We love hardware, and if you ask us how to make an old computer go faster, we’ll recommend a hardware upgrade. But 34 million people opt for a software tune-up in the US alone, estimates Iolo, a company that makes tune-up software. PC speed-up software Iolo's System Mechanic 9 does a good job of finding services you don’t use …
Reg discovers "Snake Oil Doesn't Work" Shocker
Hardly a groundbreaking conclusion you've reached here: Most (if not all) of this category of programs rely on the user's ignorance to make any sales at all and are all pretty much worthless, as your testing has shown quite clearly...
What we know...
is that just because a dialog box appears asking us to download and install software xxxxx, we do not have to say yes.
Most of the people reading the reg will think about what is about to be installed and make a sensible choice. Most people do not read the reg and they would not understand the articles anyway.
Most, if not all, Reg readers know that everything that gets installed will almost in variably slow the PC down.
I was asked to look at PC for my brother's in-law that was taking about an hour to boot. Yes I said AN HOUR. The owner clearly installed everything that had ever been offered. I am still cleaning it up. Fun, fun, fun, fun, fun!
I mean seriously, Windows has reached a level of stability where it can run for days without doing a new initial programm load. What should be done more often, however, is re-installing the system.
Disable System Restore:
Turn off all the crap with fonts and stuff:
Disable drive indexing:
Sort out the crap in the registry run keys:
Get XP ram to 1gb and watch your system come back to life. At least thats what it will feel like. Do you really need MSN messenger starting up? Do you really need your phone sync tools on startup?
Registry results incorrectly measured
I just had a look at the KB page for dureg.exe and it says:
"Dureg.exe measures data; it does not measure space. Note that because the space that data occupies varies with the storage method and the amount of free disk space that is available, the size of data and the amount of disk space that is used are not equal. Additionally, because Dureg.exe measures data, it does not account for fragmented-unused space in the registry."
You used this app to test several tools that defrag the registry but MS explicitly state it can't measure that. Did you even read the description of the app before you used it?
Tweaknow Regcleaner (free)
How about this - been around a long time but the latest version includes reg cleaner, startup manager, uninstall etc. To get the best effect in regcleaner you have to go options> extreme scan.
Also there is a MS program called 'autoruns' which is good for analysing startup bloat
Re Re: Memory upgrade
My impression is that 512Mb was fine for the original Windows XP. But after three Service Packs and loads of patches, it now needs at least 1Gb.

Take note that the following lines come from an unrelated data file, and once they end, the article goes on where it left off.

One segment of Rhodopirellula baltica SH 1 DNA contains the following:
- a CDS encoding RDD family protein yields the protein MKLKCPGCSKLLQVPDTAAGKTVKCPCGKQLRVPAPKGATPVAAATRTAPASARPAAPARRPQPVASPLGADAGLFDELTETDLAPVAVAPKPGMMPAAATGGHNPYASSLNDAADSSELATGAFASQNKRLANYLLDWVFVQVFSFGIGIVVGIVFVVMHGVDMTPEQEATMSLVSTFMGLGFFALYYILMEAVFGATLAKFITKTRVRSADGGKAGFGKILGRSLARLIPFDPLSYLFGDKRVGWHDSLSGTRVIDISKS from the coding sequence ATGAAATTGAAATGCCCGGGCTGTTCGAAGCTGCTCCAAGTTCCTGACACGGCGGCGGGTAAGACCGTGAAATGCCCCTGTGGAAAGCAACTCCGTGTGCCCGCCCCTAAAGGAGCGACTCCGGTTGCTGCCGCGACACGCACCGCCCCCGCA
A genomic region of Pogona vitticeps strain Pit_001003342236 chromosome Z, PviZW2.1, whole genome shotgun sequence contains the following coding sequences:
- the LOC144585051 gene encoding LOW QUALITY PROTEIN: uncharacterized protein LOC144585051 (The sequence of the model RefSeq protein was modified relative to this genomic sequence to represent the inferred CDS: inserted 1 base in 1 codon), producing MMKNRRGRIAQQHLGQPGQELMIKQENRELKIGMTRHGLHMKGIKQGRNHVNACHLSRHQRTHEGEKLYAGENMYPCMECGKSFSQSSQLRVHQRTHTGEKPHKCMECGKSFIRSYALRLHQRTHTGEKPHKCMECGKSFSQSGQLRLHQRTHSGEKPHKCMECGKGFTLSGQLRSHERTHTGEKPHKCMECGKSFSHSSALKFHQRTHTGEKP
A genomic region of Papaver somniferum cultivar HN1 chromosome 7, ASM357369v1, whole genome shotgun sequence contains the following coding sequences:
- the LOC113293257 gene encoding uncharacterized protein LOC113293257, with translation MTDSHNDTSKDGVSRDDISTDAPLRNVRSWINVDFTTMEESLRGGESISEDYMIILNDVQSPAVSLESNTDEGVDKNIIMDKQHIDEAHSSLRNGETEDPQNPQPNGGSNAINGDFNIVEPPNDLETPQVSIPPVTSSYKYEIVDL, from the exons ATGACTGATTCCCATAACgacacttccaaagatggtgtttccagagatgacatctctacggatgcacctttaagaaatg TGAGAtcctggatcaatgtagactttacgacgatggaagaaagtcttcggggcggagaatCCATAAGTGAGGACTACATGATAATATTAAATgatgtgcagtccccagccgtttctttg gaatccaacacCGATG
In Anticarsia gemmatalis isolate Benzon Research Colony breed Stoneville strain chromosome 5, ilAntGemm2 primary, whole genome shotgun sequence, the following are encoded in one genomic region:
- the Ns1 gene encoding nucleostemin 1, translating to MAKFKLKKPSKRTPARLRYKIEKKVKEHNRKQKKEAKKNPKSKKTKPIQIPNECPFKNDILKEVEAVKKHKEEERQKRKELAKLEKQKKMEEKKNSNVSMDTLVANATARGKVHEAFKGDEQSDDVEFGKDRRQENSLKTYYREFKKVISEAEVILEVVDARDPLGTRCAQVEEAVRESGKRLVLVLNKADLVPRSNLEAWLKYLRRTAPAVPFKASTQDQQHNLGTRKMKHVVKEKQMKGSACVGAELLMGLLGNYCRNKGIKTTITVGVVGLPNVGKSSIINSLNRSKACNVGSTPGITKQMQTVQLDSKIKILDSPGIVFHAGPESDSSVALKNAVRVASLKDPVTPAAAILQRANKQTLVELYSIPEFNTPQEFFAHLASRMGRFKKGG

I don't wish to carp
but is this what your readers are clamouring for? Don't we already do this stuff anyhow? Add memory, defrag the HD and remove unnecessary processes and files in startup, don't load unnecessary services, yada yada, comparing half a dozen products I would never buy in a million years. I'm not saying it wasn't interesting, though....
what? no sysinternals references
All these comments and not one reference to the sysinternals tools - pagedefrag, autoruns
You can also see Mark Russinovich blog about why windows actually needs the pagefile even if you have enough ram.
That Windows Startup Inspector (www.windowsstartup.com) is quite handy.
Use it with spybot resident, turn off all the unrequired services, get a hardware firewall, switch off auto updates & block MS in the hosts. Job jobbed.
My XP PC is 2003 vintage with 512Mb of RAM & it boots in a tenth of the time the year old 4 core, multigig, Fista PC does at work & is more responsive :-)
PS I added an old 4Gb drive, which is the swap.
I re-compiled everything with -ffastmath and got an extra 6%.
Keep a sense of perspective...
In the free RAM plot (page 4) you're showing a range of improvement of up to 20MB in 300MB. It's going to be a rare edge-case for which this makes any real-world practical difference.
Worse, the variation in registry sizes (page 5) you show is 170kB in 47MB, barely over 1 part in 300 (0.36%). Which I can't believe will make a blind bit of difference.
Now, for comparison, show us the performance of the original system before you'd disabled anti-virus. Depending on your AV, I wouldn't be surprised if that used 100MB+ of RAM, increased boot-times by 30% or more, slowed Windows Explorer browsing of directories with 1000's of small files by a factor or 2 or 3... I'm not suggesting Joe average shouldn't use AV, but using a resource-light product makes a far bigger difference than any of the "tune-up" software you've looked at.